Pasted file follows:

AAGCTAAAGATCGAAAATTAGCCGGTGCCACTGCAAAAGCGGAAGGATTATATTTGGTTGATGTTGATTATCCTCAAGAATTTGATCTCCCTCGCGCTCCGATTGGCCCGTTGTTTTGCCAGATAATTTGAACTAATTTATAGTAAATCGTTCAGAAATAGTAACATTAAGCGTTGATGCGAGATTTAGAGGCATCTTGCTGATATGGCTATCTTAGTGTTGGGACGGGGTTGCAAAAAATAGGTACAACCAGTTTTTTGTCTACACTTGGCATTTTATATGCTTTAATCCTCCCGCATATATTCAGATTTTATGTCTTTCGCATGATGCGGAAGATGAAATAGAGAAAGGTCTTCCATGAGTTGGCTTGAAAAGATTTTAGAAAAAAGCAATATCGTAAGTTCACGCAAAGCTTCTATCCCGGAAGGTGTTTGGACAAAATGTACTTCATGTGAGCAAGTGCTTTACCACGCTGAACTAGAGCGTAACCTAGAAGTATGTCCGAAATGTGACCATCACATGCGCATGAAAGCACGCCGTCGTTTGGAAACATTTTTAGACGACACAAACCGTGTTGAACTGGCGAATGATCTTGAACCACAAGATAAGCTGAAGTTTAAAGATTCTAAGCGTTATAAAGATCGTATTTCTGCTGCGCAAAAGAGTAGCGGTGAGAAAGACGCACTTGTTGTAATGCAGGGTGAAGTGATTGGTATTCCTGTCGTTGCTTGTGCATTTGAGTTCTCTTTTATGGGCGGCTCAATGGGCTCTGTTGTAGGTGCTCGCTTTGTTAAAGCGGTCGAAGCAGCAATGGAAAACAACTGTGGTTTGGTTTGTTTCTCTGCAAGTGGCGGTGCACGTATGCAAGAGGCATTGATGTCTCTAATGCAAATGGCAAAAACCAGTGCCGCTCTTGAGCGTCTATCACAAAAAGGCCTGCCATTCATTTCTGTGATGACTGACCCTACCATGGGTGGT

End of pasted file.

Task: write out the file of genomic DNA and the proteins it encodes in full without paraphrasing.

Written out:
AAGCTAAAGATCGAAAATTAGCCGGTGCCACTGCAAAAGCGGAAGGATTATATTTGGTTGATGTTGATTATCCTCAAGAATTTGATCTCCCTCGCGCTCCGATTGGCCCGTTGTTTTGCCAGATAATTTGAACTAATTTATAGTAAATCGTTCAGAAATAGTAACATTAAGCGTTGATGCGAGATTTAGAGGCATCTTGCTGATATGGCTATCTTAGTGTTGGGACGGGGTTGCAAAAAATAGGTACAACCAGTTTTTTGTCTACACTTGGCATTTTATATGCTTTAATCCTCCCGCATATATTCAGATTTTATGTCTTTCGCATGATGCGGAAGATGAAATAGAGAAAGGTCTTCCATGAGTTGGCTTGAAAAGATTTTAGAAAAAAGCAATATCGTAAGTTCACGCAAAGCTTCTATCCCGGAAGGTGTTTGGACAAAATGTACTTCATGTGAGCAAGTGCTTTACCACGCTGAACTAGAGCGTAACCTAGAAGTATGTCCGAAATGTGACCATCACATGCGCATGAAAGCACGCCGTCGTTTGGAAACATTTTTAGACGACACAAACCGTGTTGAACTGGCGAATGATCTTGAACCACAAGATAAGCTGAAGTTTAAAGATTCTAAGCGTTATAAAGATCGTATTTCTGCTGCGCAAAAGAGTAGCGGTGAGAAAGACGCACTTGTTGTAATGCAGGGTGAAGTGATTGGTATTCCTGTCGTTGCTTGTGCATTTGAGTTCTCTTTTATGGGCGGCTCAATGGGCTCTGTTGTAGGTGCTCGCTTTGTTAAAGCGGTCGAAGCAGCAATGGAAAACAACTGTGGTTTGGTTTGTTTCTCTGCAAGTGGCGGTGCACGTATGCAAGAGGCATTGATGTCTCTAATGCAAATGGCAAAAACCAGTGCCGCTCTTGAGCGTCTATCACAAAAAGGCCTGCCATTCATTTCTGTGATGACTGACCCTACCATGGGTGGT